- The average FICO score in the U.S. is 704.
- A decline in lower-range scores and fewer credit inquiries are some of the factors that aided the rise.
- You can keep your FICO score high by maintaining responsible credit habits.
The average FICO score in the U.S. is currently 704, representing an all-time high, according to FICO. Since hitting rock bottom at 686 in October 2009 — scores range from a low of 300 to a high of 850 — the national average FICO score has been on the rise for eight years straight.
Hopefully, yours is among those credit scores in good health. Take a look at some of the habits that got Americans to this impressive point.
Click through to learn how to raise your credit score (almost) overnight.
Scores in the Lowest Range Are on the Decline
One factor playing into a higher average FICO score is that fewer Americans are scoring in the lowest ranges — below 550 — and more are scoring in the excellent range — 800-plus. For example, only 11 percent of the population scored below 550 in April 2018, compared with 15.9 percent in April 2010. Likewise, 21.8 percent of consumers scored 800 and above in April 2018, compared with just 17.9 percent in April 2010.
Fewer Consumers Have Derogatory Indicators on File
Payment history accounts for approximately 35 percent of your total FICO score, so collection agency accounts on file have a huge impact. The good news is that the percent of consumers with at least one collection agency account on file has fallen from 25.8 percent in 2017 to 23 percent in 2018.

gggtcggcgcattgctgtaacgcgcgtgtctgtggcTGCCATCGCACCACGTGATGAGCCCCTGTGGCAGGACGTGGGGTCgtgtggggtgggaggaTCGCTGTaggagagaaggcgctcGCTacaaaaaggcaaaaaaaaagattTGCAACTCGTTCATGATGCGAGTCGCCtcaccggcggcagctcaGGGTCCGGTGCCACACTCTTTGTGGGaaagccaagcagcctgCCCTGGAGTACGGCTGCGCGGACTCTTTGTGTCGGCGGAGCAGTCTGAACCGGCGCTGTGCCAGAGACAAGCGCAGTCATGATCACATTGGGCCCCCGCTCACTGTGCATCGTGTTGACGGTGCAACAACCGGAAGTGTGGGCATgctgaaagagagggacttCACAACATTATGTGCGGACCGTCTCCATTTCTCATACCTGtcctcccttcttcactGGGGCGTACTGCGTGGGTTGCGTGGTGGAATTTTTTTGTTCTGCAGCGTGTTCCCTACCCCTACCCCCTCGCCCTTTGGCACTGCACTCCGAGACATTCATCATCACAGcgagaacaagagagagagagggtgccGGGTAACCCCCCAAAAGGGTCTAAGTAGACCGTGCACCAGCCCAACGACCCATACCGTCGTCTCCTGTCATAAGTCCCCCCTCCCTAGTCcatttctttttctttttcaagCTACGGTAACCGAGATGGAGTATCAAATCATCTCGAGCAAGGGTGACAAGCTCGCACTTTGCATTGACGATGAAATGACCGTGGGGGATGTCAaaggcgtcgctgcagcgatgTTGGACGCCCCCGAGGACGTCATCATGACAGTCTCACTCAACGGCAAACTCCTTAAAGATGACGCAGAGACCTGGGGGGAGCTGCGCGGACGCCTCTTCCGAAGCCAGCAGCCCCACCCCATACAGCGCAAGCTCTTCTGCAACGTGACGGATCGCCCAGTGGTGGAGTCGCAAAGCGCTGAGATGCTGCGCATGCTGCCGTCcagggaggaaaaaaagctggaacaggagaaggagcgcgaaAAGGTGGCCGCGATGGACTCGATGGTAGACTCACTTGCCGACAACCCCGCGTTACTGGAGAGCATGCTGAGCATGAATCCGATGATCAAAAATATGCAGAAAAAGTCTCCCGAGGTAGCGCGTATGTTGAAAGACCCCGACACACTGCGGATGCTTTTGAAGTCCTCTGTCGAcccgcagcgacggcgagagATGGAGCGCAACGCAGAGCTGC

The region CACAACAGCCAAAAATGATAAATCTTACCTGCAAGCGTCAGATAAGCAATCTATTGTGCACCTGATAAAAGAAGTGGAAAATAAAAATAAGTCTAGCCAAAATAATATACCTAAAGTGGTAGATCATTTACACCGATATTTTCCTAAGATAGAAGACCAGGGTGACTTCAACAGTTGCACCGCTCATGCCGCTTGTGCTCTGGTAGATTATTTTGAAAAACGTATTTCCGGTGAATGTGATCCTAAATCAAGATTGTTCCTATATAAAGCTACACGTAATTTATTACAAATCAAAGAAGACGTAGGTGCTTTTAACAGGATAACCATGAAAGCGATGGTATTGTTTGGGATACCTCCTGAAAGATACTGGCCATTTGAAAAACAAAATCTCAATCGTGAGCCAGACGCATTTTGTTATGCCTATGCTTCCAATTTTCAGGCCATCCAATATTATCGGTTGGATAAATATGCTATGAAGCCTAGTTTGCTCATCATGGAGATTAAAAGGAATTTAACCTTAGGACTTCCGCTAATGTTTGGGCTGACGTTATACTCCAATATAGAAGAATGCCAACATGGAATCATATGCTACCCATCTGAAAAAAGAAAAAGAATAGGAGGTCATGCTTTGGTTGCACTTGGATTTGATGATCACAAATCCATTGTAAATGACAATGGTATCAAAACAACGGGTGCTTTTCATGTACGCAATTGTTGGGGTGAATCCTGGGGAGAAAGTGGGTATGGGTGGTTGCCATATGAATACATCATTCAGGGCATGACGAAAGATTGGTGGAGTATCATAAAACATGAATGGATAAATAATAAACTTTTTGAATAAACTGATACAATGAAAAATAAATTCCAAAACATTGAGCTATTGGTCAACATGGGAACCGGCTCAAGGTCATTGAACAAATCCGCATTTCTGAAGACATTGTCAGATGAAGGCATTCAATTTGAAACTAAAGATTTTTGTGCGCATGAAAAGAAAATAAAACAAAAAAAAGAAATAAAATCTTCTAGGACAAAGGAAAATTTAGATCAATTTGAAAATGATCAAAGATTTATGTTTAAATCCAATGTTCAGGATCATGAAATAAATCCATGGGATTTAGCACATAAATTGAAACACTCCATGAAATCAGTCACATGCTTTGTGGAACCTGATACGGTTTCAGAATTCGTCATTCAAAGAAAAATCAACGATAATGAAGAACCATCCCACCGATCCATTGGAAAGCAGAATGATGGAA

Consumers with credit scores in the lower ranges — below 660 — might have benefitted from the National Consumer Assistance Plan, a change in the required reporting practices that impacted collections accounts starting in the second half of 2017, according to the Federal Reserve Bank of New York.
Have a Lower Credit Score? Use These: 9 Ways to Raise Your Credit Score
The Number of Credit Inquiries Has Declined
The percentage of consumers with at least one hard inquiry — posted on file when a consumer applies for credit — tumbled to 42.2 percent, marking a four-year low. The number of inquiries on file isn’t hugely important to a credit score, but FICO noted that a higher number of inquiries has been linked to increased repayment risk, which factors into the score.
What to Do Now That You’ve Got a Good Credit Score
Now that Americans have a solid credit score for the first time ever, it’s important to maintain the good habits that made this achievement possible. FICO recommends not taking on too much debt, paying down debt to maintain a good debt-to-income ratio and making payments on time.
Click through to read more about three things you can do now if you have a 600 credit score.
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